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File: coreutils.info,  Node: comm invocation,  Next: ptx invocation,  Prev: uniq invocation,  Up: Operating on sorted files

7.4 'comm': Compare two sorted files line by line
=================================================

'comm' writes to standard output lines that are common, and lines that
are unique, to two input files; a file name of '-' means standard input.
Synopsis:

     comm [OPTION]... FILE1 FILE2

   Before 'comm' can be used, the input files must be sorted using the
collating sequence specified by the 'LC_COLLATE' locale.  If an input
file ends in a non-newline character, a newline is silently appended.
The 'sort' command with no options always outputs a file that is
suitable input to 'comm'.

   With no options, 'comm' produces three-column output.  Column one
contains lines unique to FILE1, column two contains lines unique to
FILE2, and column three contains lines common to both files.  Columns
are separated by a single TAB character.

   The options '-1', '-2', and '-3' suppress printing of the
corresponding columns (and separators).  Also see *note Common
options::.

   Unlike some other comparison utilities, 'comm' has an exit status
that does not depend on the result of the comparison.  Upon normal
completion 'comm' produces an exit code of zero.  If there is an error
it exits with nonzero status.

   If the '--check-order' option is given, unsorted inputs will cause a
fatal error message.  If the option '--nocheck-order' is given, unsorted
inputs will never cause an error message.  If neither of these options
is given, wrongly sorted inputs are diagnosed only if an input file is
found to contain unpairable lines.  If an input file is diagnosed as
being unsorted, the 'comm' command will exit with a nonzero status (and
the output should not be used).

   Forcing 'comm' to process wrongly sorted input files containing
unpairable lines by specifying '--nocheck-order' is not guaranteed to
produce any particular output.  The output will probably not correspond
with whatever you hoped it would be.

'--check-order'
     Fail with an error message if either input file is wrongly ordered.

'--nocheck-order'
     Do not check that both input files are in sorted order.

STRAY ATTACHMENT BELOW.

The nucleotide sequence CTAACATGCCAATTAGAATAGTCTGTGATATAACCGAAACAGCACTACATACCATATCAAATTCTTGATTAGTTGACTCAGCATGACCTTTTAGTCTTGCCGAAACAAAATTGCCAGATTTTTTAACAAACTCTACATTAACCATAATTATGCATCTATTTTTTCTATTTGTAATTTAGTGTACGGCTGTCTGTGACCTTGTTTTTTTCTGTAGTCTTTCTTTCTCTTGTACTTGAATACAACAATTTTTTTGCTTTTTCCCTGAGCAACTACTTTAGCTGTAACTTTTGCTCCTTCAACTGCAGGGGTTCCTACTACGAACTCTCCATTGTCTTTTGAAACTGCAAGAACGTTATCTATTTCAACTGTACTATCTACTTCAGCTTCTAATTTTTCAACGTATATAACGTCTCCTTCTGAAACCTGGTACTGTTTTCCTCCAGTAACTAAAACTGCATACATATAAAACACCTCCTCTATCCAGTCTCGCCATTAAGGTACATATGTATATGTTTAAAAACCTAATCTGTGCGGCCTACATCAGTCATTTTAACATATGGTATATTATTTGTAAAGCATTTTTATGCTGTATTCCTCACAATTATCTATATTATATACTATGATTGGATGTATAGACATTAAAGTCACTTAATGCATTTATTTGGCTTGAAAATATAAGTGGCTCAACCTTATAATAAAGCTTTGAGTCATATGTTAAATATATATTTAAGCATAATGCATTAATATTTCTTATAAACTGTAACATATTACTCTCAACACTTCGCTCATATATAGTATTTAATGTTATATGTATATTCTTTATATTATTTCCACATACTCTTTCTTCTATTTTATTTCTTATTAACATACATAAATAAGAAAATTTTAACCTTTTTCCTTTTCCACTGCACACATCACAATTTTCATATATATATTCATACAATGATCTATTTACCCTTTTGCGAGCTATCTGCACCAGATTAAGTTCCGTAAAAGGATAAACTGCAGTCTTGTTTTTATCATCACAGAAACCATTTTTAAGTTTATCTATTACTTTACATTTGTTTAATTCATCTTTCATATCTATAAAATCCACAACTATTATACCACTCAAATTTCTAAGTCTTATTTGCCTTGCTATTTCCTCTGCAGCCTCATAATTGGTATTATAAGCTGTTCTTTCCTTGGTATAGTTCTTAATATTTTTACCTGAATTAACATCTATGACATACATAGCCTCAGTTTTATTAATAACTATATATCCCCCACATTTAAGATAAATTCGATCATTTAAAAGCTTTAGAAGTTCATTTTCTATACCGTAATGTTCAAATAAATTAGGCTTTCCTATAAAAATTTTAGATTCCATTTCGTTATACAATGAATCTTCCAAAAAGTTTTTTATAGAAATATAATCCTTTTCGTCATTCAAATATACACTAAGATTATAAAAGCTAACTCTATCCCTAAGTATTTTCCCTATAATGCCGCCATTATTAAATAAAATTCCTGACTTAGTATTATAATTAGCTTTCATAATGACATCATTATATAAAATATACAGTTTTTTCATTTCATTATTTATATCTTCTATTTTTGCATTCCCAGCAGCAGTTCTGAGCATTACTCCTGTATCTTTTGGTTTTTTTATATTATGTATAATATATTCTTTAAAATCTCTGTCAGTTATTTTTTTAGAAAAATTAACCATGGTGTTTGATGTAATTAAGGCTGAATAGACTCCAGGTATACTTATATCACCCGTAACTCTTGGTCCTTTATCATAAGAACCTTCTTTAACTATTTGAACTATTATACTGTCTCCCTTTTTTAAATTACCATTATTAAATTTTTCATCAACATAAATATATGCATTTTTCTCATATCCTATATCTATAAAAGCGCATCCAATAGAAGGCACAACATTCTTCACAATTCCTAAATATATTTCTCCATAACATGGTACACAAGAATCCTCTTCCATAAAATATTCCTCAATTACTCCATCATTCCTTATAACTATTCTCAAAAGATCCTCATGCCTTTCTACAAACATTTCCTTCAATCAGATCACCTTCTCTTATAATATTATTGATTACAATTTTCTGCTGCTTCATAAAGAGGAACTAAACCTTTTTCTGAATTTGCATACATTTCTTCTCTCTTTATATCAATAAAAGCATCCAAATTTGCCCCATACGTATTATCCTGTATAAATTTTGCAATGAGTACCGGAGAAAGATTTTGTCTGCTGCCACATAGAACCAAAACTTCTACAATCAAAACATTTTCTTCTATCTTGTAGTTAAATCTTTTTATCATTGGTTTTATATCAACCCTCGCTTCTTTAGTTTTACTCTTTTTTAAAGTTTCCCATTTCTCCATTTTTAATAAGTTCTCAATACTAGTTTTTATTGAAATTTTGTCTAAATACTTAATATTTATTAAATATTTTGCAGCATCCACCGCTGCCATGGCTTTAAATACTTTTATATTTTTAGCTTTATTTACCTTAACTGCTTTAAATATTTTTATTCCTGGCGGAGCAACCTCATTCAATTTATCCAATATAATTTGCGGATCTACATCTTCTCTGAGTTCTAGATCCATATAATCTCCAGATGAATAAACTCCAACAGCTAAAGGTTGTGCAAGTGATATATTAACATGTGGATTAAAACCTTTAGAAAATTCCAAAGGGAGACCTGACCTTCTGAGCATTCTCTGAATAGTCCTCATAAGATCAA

Other options are:

'--output-delimiter=STR'
     Print STR between adjacent output columns, rather than the default
     of a single TAB character.

     The delimiter STR may not be empty.

'--total'
     Output a summary at the end.

     Similar to the regular output, column one contains the total number
     of lines unique to FILE1, column two contains the total number of
     lines unique to FILE2, and column three contains the total number
     of lines common to both files, followed by the word 'total' in the
     additional column four.

     In the following example, 'comm' omits the regular output ('-123'),
     thus just printing the summary:

          $ printf '%s\n' a b c d e     > file1
          $ printf '%s\n'   b c d e f g > file2
          $ comm --total -123 file1 file2
          1       2       4       total

     This option is a GNU extension.  Portable scripts should use 'wc'
     to get the totals, e.g.  for the above example files:

          $ comm -23 file1 file2 | wc -l    # number of lines only in file1
          1
          $ comm -13 file1 file2 | wc -l    # number of lines only in file2
          2
          $ comm -12 file1 file2 | wc -l    # number of lines common to both files
          4

'-z'
'--zero-terminated'
     Delimit items with a zero byte rather than a newline (ASCII LF).
     I.e., treat input as items separated by ASCII NUL and terminate
     output items with ASCII NUL. This option can be useful in
     conjunction with 'perl -0' or 'find -print0' and 'xargs -0' which
     do the same in order to reliably handle arbitrary file names (even
     those containing blanks or other special characters).


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